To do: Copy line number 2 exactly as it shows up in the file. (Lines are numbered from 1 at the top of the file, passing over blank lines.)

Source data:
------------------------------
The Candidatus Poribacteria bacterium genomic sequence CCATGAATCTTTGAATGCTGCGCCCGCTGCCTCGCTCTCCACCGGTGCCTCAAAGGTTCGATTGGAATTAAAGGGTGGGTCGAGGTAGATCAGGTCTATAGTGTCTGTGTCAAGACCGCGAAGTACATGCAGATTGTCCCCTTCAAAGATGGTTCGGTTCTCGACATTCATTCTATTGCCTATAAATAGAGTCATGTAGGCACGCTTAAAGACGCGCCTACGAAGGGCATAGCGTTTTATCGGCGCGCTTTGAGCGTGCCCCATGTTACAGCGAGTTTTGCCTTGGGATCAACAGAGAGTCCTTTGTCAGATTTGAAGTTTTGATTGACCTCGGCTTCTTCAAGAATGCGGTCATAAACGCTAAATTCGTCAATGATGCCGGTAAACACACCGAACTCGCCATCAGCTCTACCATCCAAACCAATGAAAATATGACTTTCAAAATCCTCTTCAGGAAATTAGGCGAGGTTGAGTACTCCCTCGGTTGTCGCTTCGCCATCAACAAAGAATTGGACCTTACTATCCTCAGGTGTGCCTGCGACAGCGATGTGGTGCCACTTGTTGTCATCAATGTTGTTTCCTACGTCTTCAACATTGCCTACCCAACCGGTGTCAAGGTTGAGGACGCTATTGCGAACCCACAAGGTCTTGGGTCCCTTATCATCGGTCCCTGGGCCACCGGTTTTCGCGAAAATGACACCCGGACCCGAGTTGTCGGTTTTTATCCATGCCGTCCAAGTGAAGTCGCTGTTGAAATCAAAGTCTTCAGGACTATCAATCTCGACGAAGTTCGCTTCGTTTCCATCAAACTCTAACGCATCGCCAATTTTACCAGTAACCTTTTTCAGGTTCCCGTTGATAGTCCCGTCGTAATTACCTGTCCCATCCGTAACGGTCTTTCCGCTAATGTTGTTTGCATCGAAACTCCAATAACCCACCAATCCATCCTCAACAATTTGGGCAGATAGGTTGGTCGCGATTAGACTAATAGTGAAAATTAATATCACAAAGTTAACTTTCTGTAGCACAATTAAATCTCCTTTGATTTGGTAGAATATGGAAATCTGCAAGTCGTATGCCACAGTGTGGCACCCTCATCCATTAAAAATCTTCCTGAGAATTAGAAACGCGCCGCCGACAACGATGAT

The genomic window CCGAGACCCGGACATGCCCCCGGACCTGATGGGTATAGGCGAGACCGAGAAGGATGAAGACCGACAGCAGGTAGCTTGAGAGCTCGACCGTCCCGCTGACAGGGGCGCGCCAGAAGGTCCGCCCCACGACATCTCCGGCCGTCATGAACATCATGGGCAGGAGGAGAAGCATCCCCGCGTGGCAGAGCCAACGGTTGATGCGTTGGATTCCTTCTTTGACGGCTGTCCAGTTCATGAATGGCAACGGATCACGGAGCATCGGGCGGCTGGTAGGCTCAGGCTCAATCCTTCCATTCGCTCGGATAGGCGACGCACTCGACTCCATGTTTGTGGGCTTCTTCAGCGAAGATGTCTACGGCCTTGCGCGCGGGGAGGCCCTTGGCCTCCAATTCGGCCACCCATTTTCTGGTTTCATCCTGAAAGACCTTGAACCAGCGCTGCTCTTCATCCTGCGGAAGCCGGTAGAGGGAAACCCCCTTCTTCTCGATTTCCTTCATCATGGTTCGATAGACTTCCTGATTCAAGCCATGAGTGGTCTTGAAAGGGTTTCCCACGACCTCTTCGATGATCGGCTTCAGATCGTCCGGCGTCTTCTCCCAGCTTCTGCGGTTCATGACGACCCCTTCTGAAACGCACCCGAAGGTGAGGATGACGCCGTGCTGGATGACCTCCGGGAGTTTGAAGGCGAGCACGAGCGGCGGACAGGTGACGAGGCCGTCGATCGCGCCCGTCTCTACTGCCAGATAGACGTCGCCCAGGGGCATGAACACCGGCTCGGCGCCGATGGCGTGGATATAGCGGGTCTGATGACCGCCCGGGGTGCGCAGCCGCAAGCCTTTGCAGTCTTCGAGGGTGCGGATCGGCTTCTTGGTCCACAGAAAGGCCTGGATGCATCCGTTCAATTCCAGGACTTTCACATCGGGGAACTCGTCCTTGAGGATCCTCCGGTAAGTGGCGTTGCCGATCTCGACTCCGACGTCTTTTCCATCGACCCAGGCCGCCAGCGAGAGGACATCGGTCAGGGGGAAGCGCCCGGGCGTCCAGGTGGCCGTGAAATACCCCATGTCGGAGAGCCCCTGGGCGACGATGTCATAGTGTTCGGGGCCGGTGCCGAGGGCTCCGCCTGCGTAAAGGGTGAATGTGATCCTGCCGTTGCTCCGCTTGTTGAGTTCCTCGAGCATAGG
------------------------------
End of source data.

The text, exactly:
The genomic window CCGAGACCCGGACATGCCCCCGGACCTGATGGGTATAGGCGAGACCGAGAAGGATGAAGACCGACAGCAGGTAGCTTGAGAGCTCGACCGTCCCGCTGACAGGGGCGCGCCAGAAGGTCCGCCCCACGACATCTCCGGCCGTCATGAACATCATGGGCAGGAGGAGAAGCATCCCCGCGTGGCAGAGCCAACGGTTGATGCGTTGGATTCCTTCTTTGACGGCTGTCCAGTTCATGAATGGCAACGGATCACGGAGCATCGGGCGGCTGGTAGGCTCAGGCTCAATCCTTCCATTCGCTCGGATAGGCGACGCACTCGACTCCATGTTTGTGGGCTTCTTCAGCGAAGATGTCTACGGCCTTGCGCGCGGGGAGGCCCTTGGCCTCCAATTCGGCCACCCATTTTCTGGTTTCATCCTGAAAGACCTTGAACCAGCGCTGCTCTTCATCCTGCGGAAGCCGGTAGAGGGAAACCCCCTTCTTCTCGATTTCCTTCATCATGGTTCGATAGACTTCCTGATTCAAGCCATGAGTGGTCTTGAAAGGGTTTCCCACGACCTCTTCGATGATCGGCTTCAGATCGTCCGGCGTCTTCTCCCAGCTTCTGCGGTTCATGACGACCCCTTCTGAAACGCACCCGAAGGTGAGGATGACGCCGTGCTGGATGACCTCCGGGAGTTTGAAGGCGAGCACGAGCGGCGGACAGGTGACGAGGCCGTCGATCGCGCCCGTCTCTACTGCCAGATAGACGTCGCCCAGGGGCATGAACACCGGCTCGGCGCCGATGGCGTGGATATAGCGGGTCTGATGACCGCCCGGGGTGCGCAGCCGCAAGCCTTTGCAGTCTTCGAGGGTGCGGATCGGCTTCTTGGTCCACAGAAAGGCCTGGATGCATCCGTTCAATTCCAGGACTTTCACATCGGGGAACTCGTCCTTGAGGATCCTCCGGTAAGTGGCGTTGCCGATCTCGACTCCGACGTCTTTTCCATCGACCCAGGCCGCCAGCGAGAGGACATCGGTCAGGGGGAAGCGCCCGGGCGTCCAGGTGGCCGTGAAATACCCCATGTCGGAGAGCCCCTGGGCGACGATGTCATAGTGTTCGGGGCCGGTGCCGAGGGCTCCGCCTGCGTAAAGGGTGAATGTGATCCTGCCGTTGCTCCGCTTGTTGAGTTCCTCGAGCATAGG